• Can "a dark horse" describe a surprise negative outcome?

Usually, the phrase is used to denote a surprising success, not failure. However, context and tone can change its interpretation.

  • Is "dark horse" an example of a metaphor or a simile?

"A dark horse" is an example of a metaphor. It uses the concept of an unexpected victorious racehorse to metaphorically represent someone or something that wins or succeeds against the odds in any situation. It is a figurative rather than a literal comparison.

  • Can you use the term in non-competitive contexts?

Yes, it can be used in any context where someone's true abilities or potential are initially overlooked but eventually recognized.

  • Is the phrase common in literature?

Yes, it's often used in literature to describe a character who surprises others with their abilities or success.

  • What's the difference between "a dark horse" and "an underdog"?

While both refer to unexpected success, "an underdog" is someone who is expected to lose, while "a dark horse" is someone whose abilities or potential are not initially recognized.

  • Can "a dark horse" refer to a thing or concept?

Yes, it can also refer to ideas, products, or any other entity that unexpectedly succeeds or gains recognition.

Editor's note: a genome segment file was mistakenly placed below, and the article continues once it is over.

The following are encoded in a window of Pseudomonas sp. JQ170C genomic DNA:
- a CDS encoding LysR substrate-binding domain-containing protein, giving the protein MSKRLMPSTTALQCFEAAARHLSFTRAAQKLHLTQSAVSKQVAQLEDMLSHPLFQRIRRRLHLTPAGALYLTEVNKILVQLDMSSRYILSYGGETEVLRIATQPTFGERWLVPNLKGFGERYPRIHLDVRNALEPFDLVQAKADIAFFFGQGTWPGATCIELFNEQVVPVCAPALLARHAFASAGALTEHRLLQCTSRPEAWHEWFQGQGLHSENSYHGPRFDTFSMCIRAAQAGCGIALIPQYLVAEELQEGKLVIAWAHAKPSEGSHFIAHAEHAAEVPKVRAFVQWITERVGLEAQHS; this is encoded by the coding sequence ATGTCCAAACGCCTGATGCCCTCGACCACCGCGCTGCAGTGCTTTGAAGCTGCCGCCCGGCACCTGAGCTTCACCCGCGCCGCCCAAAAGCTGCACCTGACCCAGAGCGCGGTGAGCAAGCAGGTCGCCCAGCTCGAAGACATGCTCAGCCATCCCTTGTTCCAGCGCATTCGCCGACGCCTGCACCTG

Final Thoughts About "A Dark Horse"

To sum it up, the idiom "a dark horse" describes an unexpected winner or someone whose abilities or success were initially overlooked. This phrase is applicable across various settings and subjects, ranging from sports to business to personal achievement.

Key aspects of the phrase:

  • Denotes an unexpected success or winner
  • Often used in competitive contexts
  • It can refer to people, teams, companies, or even ideas

While the phrase is versatile and widely recognized, it's crucial to remember that its usage implies a degree of surprise or unexpectedness. Therefore, it's most appropriate in contexts where someone or something exceeds expectations or achieves success against the odds.